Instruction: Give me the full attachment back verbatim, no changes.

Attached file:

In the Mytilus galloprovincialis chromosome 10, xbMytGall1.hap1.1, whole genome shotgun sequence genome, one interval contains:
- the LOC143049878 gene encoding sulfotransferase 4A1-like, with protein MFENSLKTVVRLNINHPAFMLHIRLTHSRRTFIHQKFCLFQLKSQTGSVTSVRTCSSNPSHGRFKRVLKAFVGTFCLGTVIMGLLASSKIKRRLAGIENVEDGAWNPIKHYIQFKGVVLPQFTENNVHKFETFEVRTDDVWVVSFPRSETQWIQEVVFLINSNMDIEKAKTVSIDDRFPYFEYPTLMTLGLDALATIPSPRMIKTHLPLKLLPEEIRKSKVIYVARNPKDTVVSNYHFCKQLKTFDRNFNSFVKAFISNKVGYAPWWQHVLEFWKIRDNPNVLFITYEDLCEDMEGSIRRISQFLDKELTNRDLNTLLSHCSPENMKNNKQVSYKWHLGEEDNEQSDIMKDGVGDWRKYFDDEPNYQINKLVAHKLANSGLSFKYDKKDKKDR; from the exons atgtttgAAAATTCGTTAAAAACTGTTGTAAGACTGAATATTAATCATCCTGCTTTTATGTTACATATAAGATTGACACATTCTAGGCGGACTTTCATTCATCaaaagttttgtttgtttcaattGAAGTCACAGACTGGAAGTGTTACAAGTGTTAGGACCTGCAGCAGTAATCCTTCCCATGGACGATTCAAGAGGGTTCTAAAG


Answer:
In the Mytilus galloprovincialis chromosome 10, xbMytGall1.hap1.1, whole genome shotgun sequence genome, one interval contains:
- the LOC143049878 gene encoding sulfotransferase 4A1-like, with protein MFENSLKTVVRLNINHPAFMLHIRLTHSRRTFIHQKFCLFQLKSQTGSVTSVRTCSSNPSHGRFKRVLKAFVGTFCLGTVIMGLLASSKIKRRLAGIENVEDGAWNPIKHYIQFKGVVLPQFTENNVHKFETFEVRTDDVWVVSFPRSETQWIQEVVFLINSNMDIEKAKTVSIDDRFPYFEYPTLMTLGLDALATIPSPRMIKTHLPLKLLPEEIRKSKVIYVARNPKDTVVSNYHFCKQLKTFDRNFNSFVKAFISNKVGYAPWWQHVLEFWKIRDNPNVLFITYEDLCEDMEGSIRRISQFLDKELTNRDLNTLLSHCSPENMKNNKQVSYKWHLGEEDNEQSDIMKDGVGDWRKYFDDEPNYQINKLVAHKLANSGLSFKYDKKDKKDR; from the exons atgtttgAAAATTCGTTAAAAACTGTTGTAAGACTGAATATTAATCATCCTGCTTTTATGTTACATATAAGATTGACACATTCTAGGCGGACTTTCATTCATCaaaagttttgtttgtttcaattGAAGTCACAGACTGGAAGTGTTACAAGTGTTAGGACCTGCAGCAGTAATCCTTCCCATGGACGATTCAAGAGGGTTCTAAAG